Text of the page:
In Season 7 Episode 12, one of the children trick or treating at Andy and April's house is wearing a Star Lord costume. Chris Pratt (Andy Dwyer) played the character of Star Lord in Marvel's Guardians of The Galaxy (2014).
Pawnee was founded in 1817, which is likely a reference to the founding of the University of Michigan, located in Ann Arbor, the home town of one of the show's creators Michael Schur. There are also several other references to the city of Ann Arbor throughout the show.
In season 4: episode 19, there's an Easter egg in councilman Pillner's office. To begin the scene, the camera holds on a framed napkin, with "Pillner for Pawnee" written on it. That's a reference to the show the actor of Larry Pillner starred in, The West Wing, in that the president in the series had a napkin framed that read "Bartlet for America."
Donna and Joe are the only ones to have a traditional wedding. April and Andy have a surprise wedding at their house, Leslie and Ben have a spontaneous wedding at city hall, and Ron and Diane elope when they discover she's pregnant.
Leslie's pregnancy with triplets was foreshadowed in season 2 episode 13, entitled "The Set-Up" when she goes on a date with Will Arnett's character who gives her an MRI scan. He comments on how she has 'a great oven' and said "If you wanted to, you could go triplets right off the bat."
Rob Lowe and Rashida Jones left the show on good terms. The decision was mutual among them and the showrunners as their departure made sense for the characters and allowed the actors to move on to other projects. Jones, in particular, wanted to focus more on writing.
Mouse Rats' previous band names include: A.D. and the D Bags, The Andy Andy Andies, Andy Dwyer Experience, Angelsnack, Crackfinger, Death of a Scam Artist, Department of Homeland Obscurity, Everything Rhymes with Orange, Fiveskin, Flames For Flames, Fleetwood Mac Sexpants, Fourskin, God Hates Figs, Hand Grill Suicide, Jet Black Pope, Just The Tip, Malice In Chains, Mouse Rat, Muscle Confusion, Ninjadick, Nothing Rhymes with Blorange, Nothing Rhymes with Orange, Everything Rhymes with Orange, Penis Pendulum, Possum Pendulum, Punch Face Champions, Puppy Pendulum, Rad Wagon, Razordick, Teddy Bear Suicide, Threeskin, Two Doors Down and Scarecrow Boat.
If you watch the Pilot Episode and S4:E20 "The Debate", the camera angle and the way it follows Leslie as she walks out on stage are exactly alike, ingeniously tying together the critically emotional moments of her very first Town Hall meeting and her growth, maturing and confidence as a woman and politician as she gets ready to debate Bobby Newport for her soon-to-be-but-almost-not-but-then-yes-again City Council seat.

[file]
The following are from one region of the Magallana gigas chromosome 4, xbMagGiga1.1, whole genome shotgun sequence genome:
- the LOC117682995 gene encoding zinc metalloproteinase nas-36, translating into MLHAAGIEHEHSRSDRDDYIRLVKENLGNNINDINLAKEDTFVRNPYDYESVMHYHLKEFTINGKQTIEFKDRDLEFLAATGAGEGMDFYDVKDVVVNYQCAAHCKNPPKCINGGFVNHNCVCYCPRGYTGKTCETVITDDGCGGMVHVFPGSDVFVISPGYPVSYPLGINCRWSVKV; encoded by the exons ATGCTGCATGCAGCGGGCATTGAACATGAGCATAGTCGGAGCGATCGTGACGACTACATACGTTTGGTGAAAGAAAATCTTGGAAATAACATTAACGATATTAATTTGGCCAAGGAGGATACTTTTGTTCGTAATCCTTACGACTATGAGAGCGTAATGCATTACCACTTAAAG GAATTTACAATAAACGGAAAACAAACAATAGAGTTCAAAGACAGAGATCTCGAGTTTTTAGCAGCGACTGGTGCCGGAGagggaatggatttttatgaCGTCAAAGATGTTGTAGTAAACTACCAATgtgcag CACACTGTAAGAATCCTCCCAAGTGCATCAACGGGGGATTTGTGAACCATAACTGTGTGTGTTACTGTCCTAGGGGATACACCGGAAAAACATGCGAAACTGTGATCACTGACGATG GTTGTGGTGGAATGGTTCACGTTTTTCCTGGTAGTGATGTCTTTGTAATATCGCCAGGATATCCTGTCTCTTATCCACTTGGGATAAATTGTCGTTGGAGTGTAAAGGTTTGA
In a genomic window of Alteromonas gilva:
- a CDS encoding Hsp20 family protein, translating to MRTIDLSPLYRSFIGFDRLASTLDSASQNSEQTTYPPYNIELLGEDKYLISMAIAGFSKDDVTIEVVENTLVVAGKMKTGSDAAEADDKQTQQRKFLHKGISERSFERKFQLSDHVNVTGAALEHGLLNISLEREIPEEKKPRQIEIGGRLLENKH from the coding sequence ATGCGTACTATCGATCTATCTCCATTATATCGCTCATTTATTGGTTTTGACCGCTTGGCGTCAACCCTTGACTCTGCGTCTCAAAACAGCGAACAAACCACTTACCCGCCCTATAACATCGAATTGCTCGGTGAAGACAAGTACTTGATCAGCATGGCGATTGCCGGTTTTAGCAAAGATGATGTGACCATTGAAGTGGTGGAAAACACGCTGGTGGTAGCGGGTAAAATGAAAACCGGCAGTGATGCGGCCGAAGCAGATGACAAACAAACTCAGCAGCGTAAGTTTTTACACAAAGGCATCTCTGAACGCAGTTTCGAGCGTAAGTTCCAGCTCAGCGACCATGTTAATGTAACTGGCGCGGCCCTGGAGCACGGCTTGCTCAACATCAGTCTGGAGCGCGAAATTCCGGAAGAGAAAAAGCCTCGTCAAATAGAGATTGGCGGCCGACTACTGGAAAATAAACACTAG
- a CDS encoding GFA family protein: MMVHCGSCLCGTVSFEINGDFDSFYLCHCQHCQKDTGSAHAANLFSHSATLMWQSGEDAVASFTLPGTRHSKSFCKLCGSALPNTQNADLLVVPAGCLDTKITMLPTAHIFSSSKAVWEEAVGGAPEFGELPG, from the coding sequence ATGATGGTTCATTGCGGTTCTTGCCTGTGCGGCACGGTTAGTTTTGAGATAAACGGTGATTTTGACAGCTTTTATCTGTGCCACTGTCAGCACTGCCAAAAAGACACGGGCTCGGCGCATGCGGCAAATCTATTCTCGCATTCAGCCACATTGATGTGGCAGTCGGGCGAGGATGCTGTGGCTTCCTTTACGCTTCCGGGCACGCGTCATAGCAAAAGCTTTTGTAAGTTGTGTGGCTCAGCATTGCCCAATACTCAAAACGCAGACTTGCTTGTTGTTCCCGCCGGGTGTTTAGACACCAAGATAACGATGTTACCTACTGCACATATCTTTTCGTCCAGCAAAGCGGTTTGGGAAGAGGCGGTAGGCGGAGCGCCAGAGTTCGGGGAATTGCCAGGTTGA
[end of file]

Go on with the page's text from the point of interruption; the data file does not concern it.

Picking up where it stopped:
In an interview with the cast, Amy Poehler (Leslie Knope) said she wished Bill Murray would play the mayor of Pawnee. Bill Murray made an appearance as the mayor in episode 11 of season 7 which was titled "Two Funerals".
Originally show creators Greg Daniels and Michael Schur were going to have Leslie date a lot of different men through the course of the show. However, after Leslie and Ben became a couple, they felt so guilty about the prospect of breaking them up that they had them get married instead.
In the episode "Sweetums", Nick Newport Jr. is shown. He is not mentioned again through the remainder of the series. When Nick Newport Sr.'s son runs for city council against Leslie, his name is Bobby Newport. Nick Sr. and his wife also are in the show several times with no mention of Nick Jr.
In season two Leslie goes on a date with Will Arnet and he gives her a MRI and tells her she has a nice uterus and could spit out triplets on her first go. That's what in fact happens when Ben and Leslie finally have children.
In the season 6 finale, Moving Up, Joan Calamezzo shows up at Tom's Bistro for the Unity Concert after party and tells Tom that she would like a "Joan", which consists of "a tumbler of gin with crushed aspirin sprinkled around the rim." Seconds later, she can be seen standing in the restaurant with a glass that has a small, white and rocky substance around the rim, which can only be assumed to be the aspirin she's talking about.
In the season 4 premiere, Leslie is wary of running for city council so Ben gives her a rectangular box containing a "Knope 2012" button telling her to follow her dream. This is the same as in the season 4 finale when Ben is wary of going to Washington and Leslie gives him a rectangular box with the Washington Monument inside telling him to go. This is cleverly tying together their individual times in the spotlight.